20 Good Things to Come out of 2020—Part 2
Business durability, online learning, value-added compounding, PPE reshoring and new barrier sheet tech/player—five more positive stories to come out of 2020.
Processing Market Proves its Resiliency
Layoffs, plant closings, supply-chain disruptions…these were issues most manufacturers were confronting as the Coronavirus swept through North America. The plastics processing market was not spared but has rebounded nicely. Gardner Intelligence reported that October’s Plastics Processing Index, based on surveys of Plastics Technology subscribers, hit a two-year high in October. It slipped a bit in November, but upticks in the housing market—with which plastics part production closely tracks—could keep the numbers strong in 2021. A ramp-up in automotive would be welcomed as well.
Plastics, like the rest of the economy, took a hit business wise as the coronavirus shuttered large parts of the economy, but it has since rebounded.
Digital Learning Fills Gap as Live Conferences Get Tabled
Conferences and trade shows left and right were cancelled in 2020 thanks to the global Coronavirus pandemic. Plastics Technology was among those impacted, as its annual Molding and Extrusion conferences were shuttered. But in the spirit of “the learning never stops,” we launched a digital series of online, real-time webinars we called Tech Days. They ran every Thursday from Oct. 8 through Dec. 10, and drew more than 1000 attendees. The sessions were recorded; you can still tune in.
Shedding Light on High-Value Compounding Techniques
This past October Plastics Technology we distributed to our compounder subscribers—along with their regular issue—a supplement devoted to compounding. We called it Value-Added Compounding. It took a deep dive into a future growth area in compounding (recycling), and took on two areas of the world of compounding that are still considered somewhat mysterious—devolatilization and reactive extrusion.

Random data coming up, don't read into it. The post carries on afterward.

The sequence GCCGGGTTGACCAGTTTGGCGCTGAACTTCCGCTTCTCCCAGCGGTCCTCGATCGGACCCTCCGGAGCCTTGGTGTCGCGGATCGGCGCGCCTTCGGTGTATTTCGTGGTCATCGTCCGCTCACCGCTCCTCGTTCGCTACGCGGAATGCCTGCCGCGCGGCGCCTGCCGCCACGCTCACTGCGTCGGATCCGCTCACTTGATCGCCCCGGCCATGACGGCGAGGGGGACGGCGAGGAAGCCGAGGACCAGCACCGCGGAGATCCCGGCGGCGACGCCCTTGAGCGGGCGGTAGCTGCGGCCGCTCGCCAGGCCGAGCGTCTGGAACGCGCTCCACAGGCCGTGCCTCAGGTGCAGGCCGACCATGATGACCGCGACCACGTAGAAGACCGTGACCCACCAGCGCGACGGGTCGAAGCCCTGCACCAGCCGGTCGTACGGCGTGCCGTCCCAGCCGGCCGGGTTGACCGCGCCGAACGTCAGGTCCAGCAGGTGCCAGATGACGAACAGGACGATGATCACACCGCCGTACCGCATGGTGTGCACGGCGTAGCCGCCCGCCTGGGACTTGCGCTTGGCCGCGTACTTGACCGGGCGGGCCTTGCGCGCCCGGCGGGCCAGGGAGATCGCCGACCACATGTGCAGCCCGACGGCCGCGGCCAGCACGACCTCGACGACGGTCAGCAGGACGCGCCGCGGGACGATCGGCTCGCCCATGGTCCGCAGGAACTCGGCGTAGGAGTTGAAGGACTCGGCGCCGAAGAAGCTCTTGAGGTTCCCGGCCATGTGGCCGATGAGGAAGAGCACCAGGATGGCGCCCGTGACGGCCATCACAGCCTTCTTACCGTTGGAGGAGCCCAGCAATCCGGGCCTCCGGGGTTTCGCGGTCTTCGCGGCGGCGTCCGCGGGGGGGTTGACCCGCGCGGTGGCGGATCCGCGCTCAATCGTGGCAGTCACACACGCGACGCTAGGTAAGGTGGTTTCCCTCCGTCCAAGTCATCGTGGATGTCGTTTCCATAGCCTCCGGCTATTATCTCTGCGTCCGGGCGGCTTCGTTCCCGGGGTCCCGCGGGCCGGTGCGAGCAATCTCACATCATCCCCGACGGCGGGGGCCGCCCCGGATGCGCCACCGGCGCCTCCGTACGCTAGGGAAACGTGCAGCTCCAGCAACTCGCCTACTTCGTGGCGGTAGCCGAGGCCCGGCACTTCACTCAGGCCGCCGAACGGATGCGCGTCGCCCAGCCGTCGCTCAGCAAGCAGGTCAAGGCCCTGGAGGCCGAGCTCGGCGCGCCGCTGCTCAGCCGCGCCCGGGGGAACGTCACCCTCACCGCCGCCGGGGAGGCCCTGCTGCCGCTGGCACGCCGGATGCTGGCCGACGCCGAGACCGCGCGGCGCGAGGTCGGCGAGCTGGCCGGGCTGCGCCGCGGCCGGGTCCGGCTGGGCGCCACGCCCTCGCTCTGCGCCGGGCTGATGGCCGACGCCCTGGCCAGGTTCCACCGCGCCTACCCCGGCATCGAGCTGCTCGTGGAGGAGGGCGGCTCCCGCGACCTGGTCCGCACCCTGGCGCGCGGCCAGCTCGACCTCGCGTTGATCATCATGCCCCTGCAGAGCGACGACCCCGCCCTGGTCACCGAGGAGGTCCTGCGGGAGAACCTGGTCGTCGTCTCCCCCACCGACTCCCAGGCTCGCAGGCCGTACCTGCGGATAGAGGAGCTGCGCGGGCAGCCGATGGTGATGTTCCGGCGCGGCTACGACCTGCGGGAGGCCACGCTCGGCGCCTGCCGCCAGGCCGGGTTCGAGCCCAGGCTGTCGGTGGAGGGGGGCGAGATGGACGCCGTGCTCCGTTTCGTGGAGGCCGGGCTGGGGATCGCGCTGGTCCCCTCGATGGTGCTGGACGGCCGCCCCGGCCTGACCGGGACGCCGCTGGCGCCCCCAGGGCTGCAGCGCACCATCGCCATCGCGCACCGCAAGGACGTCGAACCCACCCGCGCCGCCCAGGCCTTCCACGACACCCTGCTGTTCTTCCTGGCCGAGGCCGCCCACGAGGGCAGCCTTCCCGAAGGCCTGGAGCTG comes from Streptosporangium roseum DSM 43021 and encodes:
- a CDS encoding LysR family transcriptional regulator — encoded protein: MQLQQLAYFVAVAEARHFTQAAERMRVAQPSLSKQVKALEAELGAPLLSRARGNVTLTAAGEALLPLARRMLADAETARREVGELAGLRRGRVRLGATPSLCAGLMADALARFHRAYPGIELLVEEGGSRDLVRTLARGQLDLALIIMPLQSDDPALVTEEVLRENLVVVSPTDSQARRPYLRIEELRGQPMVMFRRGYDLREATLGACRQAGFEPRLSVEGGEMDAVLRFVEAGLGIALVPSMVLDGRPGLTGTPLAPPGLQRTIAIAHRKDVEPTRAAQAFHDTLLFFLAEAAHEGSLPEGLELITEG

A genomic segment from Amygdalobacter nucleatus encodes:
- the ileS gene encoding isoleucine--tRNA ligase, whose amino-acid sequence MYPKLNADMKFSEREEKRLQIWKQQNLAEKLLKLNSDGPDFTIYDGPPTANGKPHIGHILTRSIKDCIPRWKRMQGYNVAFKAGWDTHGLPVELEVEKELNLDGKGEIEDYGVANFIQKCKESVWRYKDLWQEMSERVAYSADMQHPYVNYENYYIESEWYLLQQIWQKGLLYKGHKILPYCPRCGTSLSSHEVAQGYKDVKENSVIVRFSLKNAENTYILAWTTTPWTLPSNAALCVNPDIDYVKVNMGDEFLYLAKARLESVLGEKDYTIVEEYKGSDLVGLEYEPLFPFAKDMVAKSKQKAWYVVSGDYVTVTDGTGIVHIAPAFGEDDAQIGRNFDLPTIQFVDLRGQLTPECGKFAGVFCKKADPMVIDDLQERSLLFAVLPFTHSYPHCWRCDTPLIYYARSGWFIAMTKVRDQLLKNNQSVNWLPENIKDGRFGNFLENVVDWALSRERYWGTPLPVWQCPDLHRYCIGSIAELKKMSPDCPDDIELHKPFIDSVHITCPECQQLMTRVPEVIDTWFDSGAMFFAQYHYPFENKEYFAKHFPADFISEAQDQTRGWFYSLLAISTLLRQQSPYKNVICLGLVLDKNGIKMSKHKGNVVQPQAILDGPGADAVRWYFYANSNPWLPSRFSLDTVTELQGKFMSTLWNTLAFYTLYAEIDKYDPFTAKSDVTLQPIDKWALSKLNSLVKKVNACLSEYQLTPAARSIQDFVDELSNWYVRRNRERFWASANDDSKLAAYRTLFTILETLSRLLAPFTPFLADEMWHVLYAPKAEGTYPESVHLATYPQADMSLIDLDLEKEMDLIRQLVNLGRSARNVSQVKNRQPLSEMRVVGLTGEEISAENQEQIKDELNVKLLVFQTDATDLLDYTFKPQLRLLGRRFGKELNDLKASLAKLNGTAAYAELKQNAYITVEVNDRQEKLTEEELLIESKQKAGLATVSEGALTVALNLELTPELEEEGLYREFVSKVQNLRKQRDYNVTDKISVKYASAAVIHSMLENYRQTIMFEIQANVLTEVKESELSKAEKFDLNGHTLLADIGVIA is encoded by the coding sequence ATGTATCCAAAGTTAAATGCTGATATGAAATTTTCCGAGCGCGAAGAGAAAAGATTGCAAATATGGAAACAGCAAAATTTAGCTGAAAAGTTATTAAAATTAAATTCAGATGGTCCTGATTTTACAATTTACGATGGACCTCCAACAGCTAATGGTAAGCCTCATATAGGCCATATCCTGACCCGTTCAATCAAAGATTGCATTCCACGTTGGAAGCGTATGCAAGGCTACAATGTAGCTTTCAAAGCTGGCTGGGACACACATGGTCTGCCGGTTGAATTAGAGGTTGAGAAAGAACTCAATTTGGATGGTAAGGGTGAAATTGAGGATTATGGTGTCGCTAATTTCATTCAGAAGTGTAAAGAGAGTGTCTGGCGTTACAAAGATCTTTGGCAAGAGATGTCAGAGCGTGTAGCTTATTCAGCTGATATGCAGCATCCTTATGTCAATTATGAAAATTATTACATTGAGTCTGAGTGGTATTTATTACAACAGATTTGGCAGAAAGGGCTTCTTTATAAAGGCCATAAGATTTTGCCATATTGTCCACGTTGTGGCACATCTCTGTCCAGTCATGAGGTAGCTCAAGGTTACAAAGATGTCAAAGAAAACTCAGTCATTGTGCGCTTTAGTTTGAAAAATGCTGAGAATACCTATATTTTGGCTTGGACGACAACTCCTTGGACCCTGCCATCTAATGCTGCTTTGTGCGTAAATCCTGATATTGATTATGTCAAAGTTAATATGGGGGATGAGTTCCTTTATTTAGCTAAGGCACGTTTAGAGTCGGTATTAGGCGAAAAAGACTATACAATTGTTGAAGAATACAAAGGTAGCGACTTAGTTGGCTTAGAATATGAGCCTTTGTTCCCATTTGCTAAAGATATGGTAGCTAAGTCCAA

PPEs are Here to Stay: Reshoring Plans Loom
The perception is that processors suppling the medical market got a big lift in 2020 as a result on the global Coronavirus pandemic. In some cases, that was proven true. In others, not quite—the cancellation of elective surgeries, for example, softened the market for medical tubing. Nevertheless, the opportunities beckon for processors in the area of personal protection equipment (PPE). While many processors made quick adjustments to their current production lines to make PPEs literally on demand and on-the-fly, industry experts believe processors will set up new divisions—perhaps even new plants—to make PPEs part of their product mix. Plastics Technology offered some tips for those looking at masks and the various PPEs made of sheet.
New Player, New Approach in Barrier Sheet
Dave Kingeter, president of Impact Plastics, believes innovation in barrier packaging has proceeded at a snail’s pace for decades. Brand owners are under enormous pressure from environmentally conscious consumers, retail chains, and government legislation, and thus have set aggressive target dates to roll out more sustainable products as early as 2022. The trouble is, according to Kingeter, that the solutions proffered by their processor and converter suppliers are based on legacy technology in place for 20 years or more. “Some brand owners have come to realize that they are stuck inside of a box,” Kingeter says. “We’ve created the opening to get them out of the box ... now.” That opening comes in the form of Impact Consumer Products Group (ICPG), in which the company has invested $10 million over the last two-plus years as part of a projected $50 million spend to get the brand running full throttle. ICPG believes the future in barrier sheet packaging will be based on PP. To that end, it has developed a proprietary material, called XPP Enhanced Barrier Polypropylene, with enhancements to oxygen and moisture-vapor barrier properties, that in some cases will reduce or eliminate the need to add addition barrier materials such as EVOH, which may disrupt the recycling stream.
Under attack from fiber cement, PVC siding makers are exploring different technologies to shore up their future.
A poorly designed profile die—one that does not permit the part to be extruded with the same dimensions from run to run—coupled with a lack of understanding of the extrusion process, is a recipe for scrap generation.
All things being equal, PET will outperform PBT mechanically and thermally. But the processor must dry the material properly and must understand the importance of mold temperature in achieving a degree of crystallinity that allows the natural advantages of the polymer to be realized.